February / March 2011
'repair, replace or cash' – disputes about how insurance claims are settled
We frequently see complaints where an insurer has agreed to settle a claim – but wishes to do so in a way that the policyholder considers inappropriate.
The insurer may, for example, offer to repair a damaged item when the policyholder wants instead to receive a replacement. In other instances, the insurer agrees to a replacement but insists that it is obtained from a specific retailer.
Our selection of case studies illustrates the types of complaints brought to us and the way in which we have resolved them. Our approach to such disputes has not changed over the years – and we outline here the general principles we follow.
Most household policies now provide 'new-for-old' cover but leave it to the insurer (not the policyholder) to decide whether the claim should be settled by repair, replacement, reinstatement or cash settlement. Where a case is referred to us, we consider whether the insurer has exercised this power reasonably, in the circumstances of the individual case.
Where insurers opt for repair, we consider whether they have explained the implications of any choices made by either party. If the repairer is chosen by the insurer – or its agents (such as loss adjusters) – we are likely to conclude that the insurer will be responsible for ensuring any deficiencies in the repair are put right. If the policyholder has insisted that a particular repairer should carry out the work, then we are likely to conclude that the policyholder will be responsible for the quality of that work.
This does not mean that every repairer who has provided a policyholder with an estimate will be regarded as the policyholder's chosen contractor. We have considered complaints where the insurer told the policyholder to obtain estimates and the policyholder sought the loss adjuster's assistance in doing this. In these circumstances, we are likely to conclude that it is the insurer, rather than the policyholder, who is liable for any shortcomings in the work.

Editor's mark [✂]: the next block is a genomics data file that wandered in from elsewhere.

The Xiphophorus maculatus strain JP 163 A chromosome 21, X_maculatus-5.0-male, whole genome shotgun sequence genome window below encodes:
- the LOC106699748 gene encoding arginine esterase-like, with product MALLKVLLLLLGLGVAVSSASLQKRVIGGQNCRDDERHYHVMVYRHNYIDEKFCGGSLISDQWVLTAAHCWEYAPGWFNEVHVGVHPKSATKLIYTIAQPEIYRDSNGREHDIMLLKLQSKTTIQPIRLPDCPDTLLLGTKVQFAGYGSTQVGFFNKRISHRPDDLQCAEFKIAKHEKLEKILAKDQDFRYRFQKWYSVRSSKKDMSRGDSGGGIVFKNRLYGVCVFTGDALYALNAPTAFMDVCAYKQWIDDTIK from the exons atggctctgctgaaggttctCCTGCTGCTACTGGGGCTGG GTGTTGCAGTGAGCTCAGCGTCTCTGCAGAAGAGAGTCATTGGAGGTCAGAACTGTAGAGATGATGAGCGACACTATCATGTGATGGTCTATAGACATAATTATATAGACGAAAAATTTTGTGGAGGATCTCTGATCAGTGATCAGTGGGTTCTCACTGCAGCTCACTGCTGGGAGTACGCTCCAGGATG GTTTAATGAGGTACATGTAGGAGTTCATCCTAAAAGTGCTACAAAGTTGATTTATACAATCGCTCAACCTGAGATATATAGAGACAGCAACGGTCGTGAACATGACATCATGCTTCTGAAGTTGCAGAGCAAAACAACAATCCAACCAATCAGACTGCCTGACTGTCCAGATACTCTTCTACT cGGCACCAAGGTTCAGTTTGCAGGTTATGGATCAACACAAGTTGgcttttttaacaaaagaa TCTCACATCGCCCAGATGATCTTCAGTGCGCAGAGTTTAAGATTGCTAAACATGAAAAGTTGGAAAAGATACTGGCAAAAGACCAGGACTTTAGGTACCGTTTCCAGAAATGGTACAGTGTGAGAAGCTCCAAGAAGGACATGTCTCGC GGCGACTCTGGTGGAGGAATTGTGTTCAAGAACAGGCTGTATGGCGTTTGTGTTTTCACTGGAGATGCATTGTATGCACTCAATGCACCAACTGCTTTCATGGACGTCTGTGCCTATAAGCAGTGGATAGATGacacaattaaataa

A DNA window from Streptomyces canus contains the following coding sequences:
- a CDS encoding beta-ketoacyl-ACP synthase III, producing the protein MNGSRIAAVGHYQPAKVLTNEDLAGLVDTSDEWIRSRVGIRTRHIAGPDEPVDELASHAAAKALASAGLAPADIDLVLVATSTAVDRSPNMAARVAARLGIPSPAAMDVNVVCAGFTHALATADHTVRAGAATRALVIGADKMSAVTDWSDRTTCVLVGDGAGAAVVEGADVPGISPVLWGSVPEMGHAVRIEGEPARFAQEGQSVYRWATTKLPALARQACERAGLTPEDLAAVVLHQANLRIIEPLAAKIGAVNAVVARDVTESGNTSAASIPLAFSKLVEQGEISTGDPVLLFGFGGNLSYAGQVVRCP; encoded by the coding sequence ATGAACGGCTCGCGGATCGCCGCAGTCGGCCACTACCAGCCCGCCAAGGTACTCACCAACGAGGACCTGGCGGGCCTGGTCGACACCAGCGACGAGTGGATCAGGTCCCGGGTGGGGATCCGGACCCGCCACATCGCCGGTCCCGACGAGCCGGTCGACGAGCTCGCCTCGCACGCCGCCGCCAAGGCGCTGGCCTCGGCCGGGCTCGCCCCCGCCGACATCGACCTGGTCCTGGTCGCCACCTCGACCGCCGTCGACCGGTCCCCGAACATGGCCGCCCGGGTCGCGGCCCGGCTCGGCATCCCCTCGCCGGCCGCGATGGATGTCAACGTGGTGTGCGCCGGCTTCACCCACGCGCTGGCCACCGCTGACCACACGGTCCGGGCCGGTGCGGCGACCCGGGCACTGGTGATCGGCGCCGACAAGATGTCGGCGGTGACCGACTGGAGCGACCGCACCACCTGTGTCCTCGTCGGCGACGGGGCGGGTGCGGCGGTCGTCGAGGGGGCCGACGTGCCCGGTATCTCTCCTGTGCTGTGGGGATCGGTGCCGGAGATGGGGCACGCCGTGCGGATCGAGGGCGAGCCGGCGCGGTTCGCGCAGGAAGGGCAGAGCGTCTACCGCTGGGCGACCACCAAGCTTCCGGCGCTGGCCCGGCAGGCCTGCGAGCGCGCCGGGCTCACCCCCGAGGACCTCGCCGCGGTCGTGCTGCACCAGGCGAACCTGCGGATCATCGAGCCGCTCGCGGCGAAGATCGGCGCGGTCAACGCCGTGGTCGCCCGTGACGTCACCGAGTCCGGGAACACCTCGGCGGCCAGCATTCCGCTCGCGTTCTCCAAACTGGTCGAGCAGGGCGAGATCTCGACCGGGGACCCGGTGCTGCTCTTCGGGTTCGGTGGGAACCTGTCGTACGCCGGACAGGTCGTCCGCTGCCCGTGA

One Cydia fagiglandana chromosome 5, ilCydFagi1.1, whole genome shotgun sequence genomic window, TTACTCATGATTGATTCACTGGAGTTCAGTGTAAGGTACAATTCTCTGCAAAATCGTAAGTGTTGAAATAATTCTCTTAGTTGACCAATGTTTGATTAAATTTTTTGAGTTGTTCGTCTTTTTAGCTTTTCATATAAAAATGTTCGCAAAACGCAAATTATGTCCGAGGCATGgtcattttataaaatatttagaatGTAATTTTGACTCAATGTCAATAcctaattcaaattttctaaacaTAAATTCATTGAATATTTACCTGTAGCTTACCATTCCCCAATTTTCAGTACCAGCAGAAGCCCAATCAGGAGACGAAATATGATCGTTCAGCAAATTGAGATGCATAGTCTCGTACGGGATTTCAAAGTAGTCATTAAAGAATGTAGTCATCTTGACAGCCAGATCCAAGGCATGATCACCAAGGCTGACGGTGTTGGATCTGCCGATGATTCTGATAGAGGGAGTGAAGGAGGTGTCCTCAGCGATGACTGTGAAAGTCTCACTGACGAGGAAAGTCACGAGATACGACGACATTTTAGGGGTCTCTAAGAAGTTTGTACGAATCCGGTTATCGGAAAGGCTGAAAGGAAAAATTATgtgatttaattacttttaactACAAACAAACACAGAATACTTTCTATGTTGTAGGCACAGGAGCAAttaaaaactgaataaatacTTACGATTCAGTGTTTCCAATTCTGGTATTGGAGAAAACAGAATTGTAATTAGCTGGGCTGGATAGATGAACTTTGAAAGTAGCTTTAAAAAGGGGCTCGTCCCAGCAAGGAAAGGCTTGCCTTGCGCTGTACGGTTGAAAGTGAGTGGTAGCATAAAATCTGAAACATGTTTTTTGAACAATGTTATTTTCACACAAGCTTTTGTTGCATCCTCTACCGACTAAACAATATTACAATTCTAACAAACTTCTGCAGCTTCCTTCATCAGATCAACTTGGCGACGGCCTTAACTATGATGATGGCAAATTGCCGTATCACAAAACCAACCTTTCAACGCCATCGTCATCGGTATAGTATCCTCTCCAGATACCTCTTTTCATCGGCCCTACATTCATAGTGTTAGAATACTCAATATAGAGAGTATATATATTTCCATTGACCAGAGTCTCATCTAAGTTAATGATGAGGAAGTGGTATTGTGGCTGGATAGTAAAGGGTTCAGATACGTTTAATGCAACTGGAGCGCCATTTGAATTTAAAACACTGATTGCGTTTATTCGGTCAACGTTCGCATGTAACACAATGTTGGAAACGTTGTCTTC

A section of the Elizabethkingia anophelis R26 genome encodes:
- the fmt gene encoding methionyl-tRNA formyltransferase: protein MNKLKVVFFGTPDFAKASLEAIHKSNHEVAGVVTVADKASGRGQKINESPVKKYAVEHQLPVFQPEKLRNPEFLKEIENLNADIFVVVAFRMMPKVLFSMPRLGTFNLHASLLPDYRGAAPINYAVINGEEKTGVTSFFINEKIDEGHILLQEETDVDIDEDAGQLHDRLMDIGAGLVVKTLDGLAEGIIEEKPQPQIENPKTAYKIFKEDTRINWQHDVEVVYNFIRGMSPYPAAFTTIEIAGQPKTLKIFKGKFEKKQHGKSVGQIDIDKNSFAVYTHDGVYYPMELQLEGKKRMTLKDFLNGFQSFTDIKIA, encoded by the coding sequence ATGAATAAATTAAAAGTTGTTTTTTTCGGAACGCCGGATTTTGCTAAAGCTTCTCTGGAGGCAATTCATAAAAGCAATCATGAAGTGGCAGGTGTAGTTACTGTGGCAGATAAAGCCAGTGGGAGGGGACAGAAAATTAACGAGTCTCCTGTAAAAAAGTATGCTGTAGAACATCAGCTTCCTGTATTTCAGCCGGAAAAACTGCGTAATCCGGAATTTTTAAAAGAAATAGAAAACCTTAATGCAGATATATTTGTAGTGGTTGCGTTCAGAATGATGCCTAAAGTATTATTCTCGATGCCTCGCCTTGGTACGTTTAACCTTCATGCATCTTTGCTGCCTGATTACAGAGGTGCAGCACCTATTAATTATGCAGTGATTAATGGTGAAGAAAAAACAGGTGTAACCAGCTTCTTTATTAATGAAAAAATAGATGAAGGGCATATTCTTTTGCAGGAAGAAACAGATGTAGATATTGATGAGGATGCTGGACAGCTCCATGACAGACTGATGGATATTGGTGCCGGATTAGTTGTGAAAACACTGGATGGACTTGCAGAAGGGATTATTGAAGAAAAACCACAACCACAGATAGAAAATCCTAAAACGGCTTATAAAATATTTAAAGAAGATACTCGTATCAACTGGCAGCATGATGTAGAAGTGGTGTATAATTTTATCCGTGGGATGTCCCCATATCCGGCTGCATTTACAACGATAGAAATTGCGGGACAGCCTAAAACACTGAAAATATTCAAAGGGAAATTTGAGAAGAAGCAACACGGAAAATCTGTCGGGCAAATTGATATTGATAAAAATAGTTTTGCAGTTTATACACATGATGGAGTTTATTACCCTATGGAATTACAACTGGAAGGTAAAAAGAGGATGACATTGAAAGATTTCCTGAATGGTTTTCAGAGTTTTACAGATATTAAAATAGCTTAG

Even if the policyholder chose the repairer entirely independently, we are likely to conclude that the insurer is responsible for rectifying deficiencies in the work if it (or its agents) 'controlled' the repairer, for example by requiring the repairer to cut costs or to use certain materials or parts. In those circumstances, the repairer can no longer be regarded as the policyholder's 'agent'.
Where insurers opt for replacement, we consider whether a reasonable replacement can be obtained in the way the insurer has proposed. If, for example, the item concerned is jewellery that is antique or specially-commissioned, then we are likely to conclude that it would be unfair for the insurer to insist on the policyholder buying a modern substitute from a major high-street retailer. In such cases, we usually conclude that policyholders should be allowed to choose where they purchase a replacement and are entitled to a cash settlement (without the deduction of any discount) if they are unable to find an acceptable replacement.
Where a reasonable replacement can be obtained from a high-street retailer, insurers often specify which one – because they have a discount arrangement with that particular retailer. We are likely to conclude that this is reasonable if the consumer lives within easy travelling distance of that retailer – and the retailer can provide a reasonable replacement. Similar issues arise if the insurer offers vouchers that can only be exchanged for goods sold by a particular retailer.
Sometimes, policyholders prefer to have a cash settlement even though there is no practical reason why they could not visit the insurer's preferred retailer – and that retailer is able to provide a reasonable replacement. In such instances we will not usually consider it unreasonable for the insurer to deduct from the cash settlement any discount it would otherwise have obtained from the retailer.
Source : http://www.financial-ombudsman.org.uk/publications/ombudsman-news/92/92-insurance-claims.html
Best Regards :
Selvi Aldriani – 0817.487.0850
R&D and Technical Advisor
PT. Dian Makmur Jaya Abadi